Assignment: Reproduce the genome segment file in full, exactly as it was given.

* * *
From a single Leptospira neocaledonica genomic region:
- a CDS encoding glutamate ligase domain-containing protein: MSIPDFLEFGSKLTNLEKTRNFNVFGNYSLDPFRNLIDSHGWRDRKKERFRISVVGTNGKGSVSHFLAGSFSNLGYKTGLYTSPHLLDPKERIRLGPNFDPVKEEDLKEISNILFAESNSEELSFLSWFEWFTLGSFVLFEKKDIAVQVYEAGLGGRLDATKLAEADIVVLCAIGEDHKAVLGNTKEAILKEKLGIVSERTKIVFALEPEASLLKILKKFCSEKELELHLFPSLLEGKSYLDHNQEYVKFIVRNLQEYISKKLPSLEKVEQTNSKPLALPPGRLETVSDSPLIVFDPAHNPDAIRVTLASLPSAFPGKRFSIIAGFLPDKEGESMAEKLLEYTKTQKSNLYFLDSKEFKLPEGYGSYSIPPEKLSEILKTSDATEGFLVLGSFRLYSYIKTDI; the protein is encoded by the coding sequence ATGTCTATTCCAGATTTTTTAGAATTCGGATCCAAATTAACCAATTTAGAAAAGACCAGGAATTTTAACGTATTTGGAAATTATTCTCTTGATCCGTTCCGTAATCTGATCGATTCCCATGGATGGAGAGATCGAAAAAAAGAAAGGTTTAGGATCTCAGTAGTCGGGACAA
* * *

From a single Leptospira neocaledonica genomic region:
- a CDS encoding glutamate ligase domain-containing protein: MSIPDFLEFGSKLTNLEKTRNFNVFGNYSLDPFRNLIDSHGWRDRKKERFRISVVGTNGKGSVSHFLAGSFSNLGYKTGLYTSPHLLDPKERIRLGPNFDPVKEEDLKEISNILFAESNSEELSFLSWFEWFTLGSFVLFEKKDIAVQVYEAGLGGRLDATKLAEADIVVLCAIGEDHKAVLGNTKEAILKEKLGIVSERTKIVFALEPEASLLKILKKFCSEKELELHLFPSLLEGKSYLDHNQEYVKFIVRNLQEYISKKLPSLEKVEQTNSKPLALPPGRLETVSDSPLIVFDPAHNPDAIRVTLASLPSAFPGKRFSIIAGFLPDKEGESMAEKLLEYTKTQKSNLYFLDSKEFKLPEGYGSYSIPPEKLSEILKTSDATEGFLVLGSFRLYSYIKTDI; the protein is encoded by the coding sequence ATGTCTATTCCAGATTTTTTAGAATTCGGATCCAAATTAACCAATTTAGAAAAGACCAGGAATTTTAACGTATTTGGAAATTATTCTCTTGATCCGTTCCGTAATCTGATCGATTCCCATGGATGGAGAGATCGAAAAAAAGAAAGGTTTAGGATCTCAGTAGTCGGGACAA